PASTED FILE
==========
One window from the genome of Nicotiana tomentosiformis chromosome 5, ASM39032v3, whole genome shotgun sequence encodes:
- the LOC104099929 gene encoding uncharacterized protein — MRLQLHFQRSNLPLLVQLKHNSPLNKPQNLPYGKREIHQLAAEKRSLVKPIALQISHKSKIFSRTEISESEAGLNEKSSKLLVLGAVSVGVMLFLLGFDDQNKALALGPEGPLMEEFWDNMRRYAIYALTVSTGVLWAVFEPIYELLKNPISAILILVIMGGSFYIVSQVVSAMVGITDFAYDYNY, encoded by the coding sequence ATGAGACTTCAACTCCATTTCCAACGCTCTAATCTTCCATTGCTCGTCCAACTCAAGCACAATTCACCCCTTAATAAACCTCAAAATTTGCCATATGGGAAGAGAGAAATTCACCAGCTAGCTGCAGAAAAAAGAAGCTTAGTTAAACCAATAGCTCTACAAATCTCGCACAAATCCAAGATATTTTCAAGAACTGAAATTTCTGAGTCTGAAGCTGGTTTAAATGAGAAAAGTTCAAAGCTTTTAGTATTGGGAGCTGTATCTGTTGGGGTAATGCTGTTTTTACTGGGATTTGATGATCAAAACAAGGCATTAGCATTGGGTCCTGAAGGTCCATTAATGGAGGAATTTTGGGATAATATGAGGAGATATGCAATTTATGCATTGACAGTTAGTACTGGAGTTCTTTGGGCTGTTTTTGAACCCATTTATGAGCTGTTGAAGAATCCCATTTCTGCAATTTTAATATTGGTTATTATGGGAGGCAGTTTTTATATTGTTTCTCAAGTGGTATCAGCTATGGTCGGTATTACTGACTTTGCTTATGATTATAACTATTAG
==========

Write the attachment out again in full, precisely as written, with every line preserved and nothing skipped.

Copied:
One window from the genome of Nicotiana tomentosiformis chromosome 5, ASM39032v3, whole genome shotgun sequence encodes:
- the LOC104099929 gene encoding uncharacterized protein — MRLQLHFQRSNLPLLVQLKHNSPLNKPQNLPYGKREIHQLAAEKRSLVKPIALQISHKSKIFSRTEISESEAGLNEKSSKLLVLGAVSVGVMLFLLGFDDQNKALALGPEGPLMEEFWDNMRRYAIYALTVSTGVLWAVFEPIYELLKNPISAILILVIMGGSFYIVSQVVSAMVGITDFAYDYNY, encoded by the coding sequence ATGAGACTTCAACTCCATTTCCAACGCTCTAATCTTCCATTGCTCGTCCAACTCAAGCACAATTCACCCCTTAATAAACCTCAAAATTTGCCATATGGGAAGAGAGAAATTCACCAGCTAGCTGCAGAAAAAAGAAGCTTAGTTAAACCAATAGCTCTACAAATCTCGCACAAATCCAAGATATTTTCAAGAACTGAAATTTCTGAGTCTGAAGCTGGTTTAAATGAGAAAAGTTCAAAGCTTTTAGTATTGGGAGCTGTATCTGTTGGGGTAATGCTGTTTTTACTGGGATTTGATGATCAAAACAAGGCATTAGCATTGGGTCCTGAAGGTCCATTAATGGAGGAATTTTGGGATAATATGAGGAGATATGCAATTTATGCATTGACAGTTAGTACTGGAGTTCTTTGGGCTGTTTTTGAACCCATTTATGAGCTGTTGAAGAATCCCATTTCTGCAATTTTAATATTGGTTATTATGGGAGGCAGTTTTTATATTGTTTCTCAAGTGGTATCAGCTATGGTCGGTATTACTGACTTTGCTTATGATTATAACTATTAG